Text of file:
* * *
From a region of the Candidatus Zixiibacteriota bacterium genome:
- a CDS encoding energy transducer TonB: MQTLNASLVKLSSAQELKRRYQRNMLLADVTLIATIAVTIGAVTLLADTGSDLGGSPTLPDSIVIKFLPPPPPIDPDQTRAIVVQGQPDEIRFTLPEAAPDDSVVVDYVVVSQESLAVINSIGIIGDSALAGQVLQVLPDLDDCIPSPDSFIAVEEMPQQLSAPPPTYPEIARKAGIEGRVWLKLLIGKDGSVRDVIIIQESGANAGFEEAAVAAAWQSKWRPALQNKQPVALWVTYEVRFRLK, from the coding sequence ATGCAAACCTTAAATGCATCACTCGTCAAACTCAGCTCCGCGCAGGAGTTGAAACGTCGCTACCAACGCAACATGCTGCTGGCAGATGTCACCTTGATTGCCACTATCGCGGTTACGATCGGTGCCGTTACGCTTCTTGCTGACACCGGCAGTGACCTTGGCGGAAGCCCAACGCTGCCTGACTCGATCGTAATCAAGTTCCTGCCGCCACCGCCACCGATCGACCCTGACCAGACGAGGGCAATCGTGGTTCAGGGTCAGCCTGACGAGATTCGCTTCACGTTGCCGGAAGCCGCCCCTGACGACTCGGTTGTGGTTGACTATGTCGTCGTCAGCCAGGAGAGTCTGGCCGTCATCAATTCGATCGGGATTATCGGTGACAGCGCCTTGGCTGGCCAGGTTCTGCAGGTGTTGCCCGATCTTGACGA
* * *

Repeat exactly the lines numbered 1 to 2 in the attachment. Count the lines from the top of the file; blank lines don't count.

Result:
From a region of the Candidatus Zixiibacteriota bacterium genome:
- a CDS encoding energy transducer TonB: MQTLNASLVKLSSAQELKRRYQRNMLLADVTLIATIAVTIGAVTLLADTGSDLGGSPTLPDSIVIKFLPPPPPIDPDQTRAIVVQGQPDEIRFTLPEAAPDDSVVVDYVVVSQESLAVINSIGIIGDSALAGQVLQVLPDLDDCIPSPDSFIAVEEMPQQLSAPPPTYPEIARKAGIEGRVWLKLLIGKDGSVRDVIIIQESGANAGFEEAAVAAAWQSKWRPALQNKQPVALWVTYEVRFRLK, from the coding sequence ATGCAAACCTTAAATGCATCACTCGTCAAACTCAGCTCCGCGCAGGAGTTGAAACGTCGCTACCAACGCAACATGCTGCTGGCAGATGTCACCTTGATTGCCACTATCGCGGTTACGATCGGTGCCGTTACGCTTCTTGCTGACACCGGCAGTGACCTTGGCGGAAGCCCAACGCTGCCTGACTCGATCGTAATCAAGTTCCTGCCGCCACCGCCACCGATCGACCCTGACCAGACGAGGGCAATCGTGGTTCAGGGTCAGCCTGACGAGATTCGCTTCACGTTGCCGGAAGCCGCCCCTGACGACTCGGTTGTGGTTGACTATGTCGTCGTCAGCCAGGAGAGTCTGGCCGTCATCAATTCGATCGGGATTATCGGTGACAGCGCCTTGGCTGGCCAGGTTCTGCAGGTGTTGCCCGATCTTGACGA